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I think Ferrari will face the same problem they have every time: which driver has the driving style to suit their cars? It's clear they find it hard to adapt their car to Räikkönen, yet I would be very surprised if Vettel would find the car more challenging if it were adapted to Kimi's needs.

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PostPosted: Mon May 01, 2017 8:55 am 
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Zoue wrote:
trento wrote:
Mercedes-Benz wrote:
I do not know why but Kimi has a history of doing well as the season goes on. It was same last year as well. He is getting better and better so hopefully he will be close to Vettel in points soon otherwise Ferrari might favor Vettel in second half of the season.

Yes i see Ferrari retaining Kimi as long as he keeps close to Vettel

He didn't really keep close to Vettel, though. Am I the only one disappointed in Kimi yesterday? He had no issues that he reported and faced no threats from behind. He should have kept pace with Vettel yesterday but finished the first stint some 5s behind. And, although he showed flashes of speed against both Bottas and Vettel in the second stint, he was unable to do it consistently, despite not having any issues or significant traffic, and still finished nearly 9s (excluding final lap) behind Vettel. He again put in the fastest lap of the race, which again raises the question as to why he was so inconsistent and why he couldn't keep up with his team mate. He should have been on his tail IMO.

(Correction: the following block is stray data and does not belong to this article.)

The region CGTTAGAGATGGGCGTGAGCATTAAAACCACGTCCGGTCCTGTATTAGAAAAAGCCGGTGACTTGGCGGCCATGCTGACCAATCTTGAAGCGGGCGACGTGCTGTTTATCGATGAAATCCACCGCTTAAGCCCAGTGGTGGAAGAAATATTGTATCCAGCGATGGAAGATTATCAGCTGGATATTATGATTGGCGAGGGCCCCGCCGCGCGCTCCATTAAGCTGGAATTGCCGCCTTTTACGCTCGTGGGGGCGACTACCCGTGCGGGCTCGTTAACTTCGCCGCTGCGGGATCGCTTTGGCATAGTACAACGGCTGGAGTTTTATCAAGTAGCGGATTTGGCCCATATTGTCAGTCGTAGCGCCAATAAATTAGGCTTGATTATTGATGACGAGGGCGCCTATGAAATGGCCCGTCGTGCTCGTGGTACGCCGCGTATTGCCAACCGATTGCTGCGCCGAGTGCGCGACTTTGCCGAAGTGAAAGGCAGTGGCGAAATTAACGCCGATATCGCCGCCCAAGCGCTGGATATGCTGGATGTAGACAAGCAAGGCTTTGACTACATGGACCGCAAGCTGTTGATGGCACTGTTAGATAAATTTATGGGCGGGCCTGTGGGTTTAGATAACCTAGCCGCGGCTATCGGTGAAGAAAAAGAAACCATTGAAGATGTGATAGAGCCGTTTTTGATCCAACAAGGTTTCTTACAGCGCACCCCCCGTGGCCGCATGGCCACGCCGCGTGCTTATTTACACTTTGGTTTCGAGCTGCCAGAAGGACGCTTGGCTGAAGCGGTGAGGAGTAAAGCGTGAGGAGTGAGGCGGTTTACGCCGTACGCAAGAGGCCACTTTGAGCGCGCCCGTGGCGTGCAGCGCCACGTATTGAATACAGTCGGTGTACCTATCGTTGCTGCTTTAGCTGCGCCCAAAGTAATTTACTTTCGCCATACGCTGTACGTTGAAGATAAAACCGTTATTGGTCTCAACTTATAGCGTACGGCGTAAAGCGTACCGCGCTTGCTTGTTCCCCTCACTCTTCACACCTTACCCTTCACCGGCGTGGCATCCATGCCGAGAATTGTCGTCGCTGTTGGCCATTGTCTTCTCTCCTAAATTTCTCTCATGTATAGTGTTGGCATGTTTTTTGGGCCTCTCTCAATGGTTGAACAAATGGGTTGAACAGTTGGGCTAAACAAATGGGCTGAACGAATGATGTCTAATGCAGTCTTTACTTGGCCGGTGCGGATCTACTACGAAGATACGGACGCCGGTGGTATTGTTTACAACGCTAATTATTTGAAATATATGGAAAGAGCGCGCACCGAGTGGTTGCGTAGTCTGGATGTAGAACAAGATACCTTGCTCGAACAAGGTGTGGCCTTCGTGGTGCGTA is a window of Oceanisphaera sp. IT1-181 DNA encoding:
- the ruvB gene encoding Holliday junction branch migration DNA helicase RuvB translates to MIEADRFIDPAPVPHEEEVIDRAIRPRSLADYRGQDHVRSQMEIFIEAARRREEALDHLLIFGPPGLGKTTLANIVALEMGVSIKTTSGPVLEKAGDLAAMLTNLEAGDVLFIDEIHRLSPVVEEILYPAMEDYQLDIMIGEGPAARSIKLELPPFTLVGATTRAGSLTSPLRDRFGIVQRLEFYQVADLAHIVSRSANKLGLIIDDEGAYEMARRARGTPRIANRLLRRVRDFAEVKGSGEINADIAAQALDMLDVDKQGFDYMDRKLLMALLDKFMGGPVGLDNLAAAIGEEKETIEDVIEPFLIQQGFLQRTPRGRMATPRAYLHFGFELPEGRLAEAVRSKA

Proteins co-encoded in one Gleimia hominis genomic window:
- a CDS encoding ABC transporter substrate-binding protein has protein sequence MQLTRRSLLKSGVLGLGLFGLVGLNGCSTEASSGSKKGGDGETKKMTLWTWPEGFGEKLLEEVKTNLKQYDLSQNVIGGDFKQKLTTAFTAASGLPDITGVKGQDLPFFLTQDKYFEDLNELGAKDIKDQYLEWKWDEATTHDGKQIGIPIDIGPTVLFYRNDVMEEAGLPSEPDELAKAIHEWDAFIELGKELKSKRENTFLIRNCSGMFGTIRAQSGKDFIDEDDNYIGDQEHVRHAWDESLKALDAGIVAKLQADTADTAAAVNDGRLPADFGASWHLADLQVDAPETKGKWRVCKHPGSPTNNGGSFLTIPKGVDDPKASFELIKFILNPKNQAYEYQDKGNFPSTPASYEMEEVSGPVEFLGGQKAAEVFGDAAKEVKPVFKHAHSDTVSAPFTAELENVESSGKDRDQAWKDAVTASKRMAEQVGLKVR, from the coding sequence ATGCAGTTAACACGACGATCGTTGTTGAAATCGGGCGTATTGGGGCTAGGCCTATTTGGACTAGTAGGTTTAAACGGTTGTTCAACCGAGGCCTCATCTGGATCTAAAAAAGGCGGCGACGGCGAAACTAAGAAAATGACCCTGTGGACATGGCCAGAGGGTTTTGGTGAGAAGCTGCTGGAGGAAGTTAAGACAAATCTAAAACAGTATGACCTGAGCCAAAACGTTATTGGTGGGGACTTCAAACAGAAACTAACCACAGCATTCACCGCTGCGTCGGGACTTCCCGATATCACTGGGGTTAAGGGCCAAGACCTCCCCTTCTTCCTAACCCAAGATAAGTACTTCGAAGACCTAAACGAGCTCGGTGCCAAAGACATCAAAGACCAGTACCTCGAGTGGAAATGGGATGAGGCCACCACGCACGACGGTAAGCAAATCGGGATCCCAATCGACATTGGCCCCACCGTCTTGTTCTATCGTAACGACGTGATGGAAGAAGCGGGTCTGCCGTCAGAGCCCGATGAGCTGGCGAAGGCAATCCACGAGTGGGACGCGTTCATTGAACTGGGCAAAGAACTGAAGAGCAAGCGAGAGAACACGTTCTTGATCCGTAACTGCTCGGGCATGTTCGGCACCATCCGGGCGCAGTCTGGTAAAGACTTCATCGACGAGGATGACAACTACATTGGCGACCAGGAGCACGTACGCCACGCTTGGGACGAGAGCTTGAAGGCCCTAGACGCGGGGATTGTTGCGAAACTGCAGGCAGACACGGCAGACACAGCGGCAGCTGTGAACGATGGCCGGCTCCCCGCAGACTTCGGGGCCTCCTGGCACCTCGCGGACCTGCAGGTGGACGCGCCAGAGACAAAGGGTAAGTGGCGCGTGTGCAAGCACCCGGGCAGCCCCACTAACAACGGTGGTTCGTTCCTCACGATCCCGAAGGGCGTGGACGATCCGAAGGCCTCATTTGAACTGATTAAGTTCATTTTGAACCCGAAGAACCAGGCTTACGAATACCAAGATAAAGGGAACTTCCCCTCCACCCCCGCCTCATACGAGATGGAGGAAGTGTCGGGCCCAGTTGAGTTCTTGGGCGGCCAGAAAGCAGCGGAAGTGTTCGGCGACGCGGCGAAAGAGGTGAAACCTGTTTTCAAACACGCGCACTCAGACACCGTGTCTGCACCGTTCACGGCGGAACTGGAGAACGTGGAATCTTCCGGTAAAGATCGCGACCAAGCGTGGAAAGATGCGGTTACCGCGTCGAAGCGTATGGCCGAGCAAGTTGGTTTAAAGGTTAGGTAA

It wasn't a terrible performance, but if Kimi was the lead driver in the Ferrari we'd be looking at another Mercedes walkover this year and nobody would be trying to claim the Ferrari was the better race car. I don't know how an ex-WDC and man formerly credited with the legend "fastest man in F1" may be happy with his performance on Sunday. If this is him performing to his best when he's comfortable with the car, then he can kiss any idea of a top step finish any given Sunday goodbye this year, unless misfortune befalls his competitors.

To be fair he did at least beat Hamilton albeit the latter had issues with balance and cooling but generally agree with your assessment of his 2017 form. Technically as an ex Wdc he is a joint no.1 and is expected to beat Vettel occasionally but if he can't do that what is the point of him as a younger cheaper driver can perform a No.2 role. Last year he at least out qualified Vettel but this year he has gone backward again. I have held the belief from the start of the season that in such a great car Vettel and Raikonnen are competing head to head for only one seat next year as I suspect Alonso will get the other seat after a kiss and make up with Ferrari after the summer. In that scenario Kimi is not looking good to retain his seat at all especially now that Bottas is turning good at Mercedes and gets on so well with Hamilton leaving Vettel at Ferrari.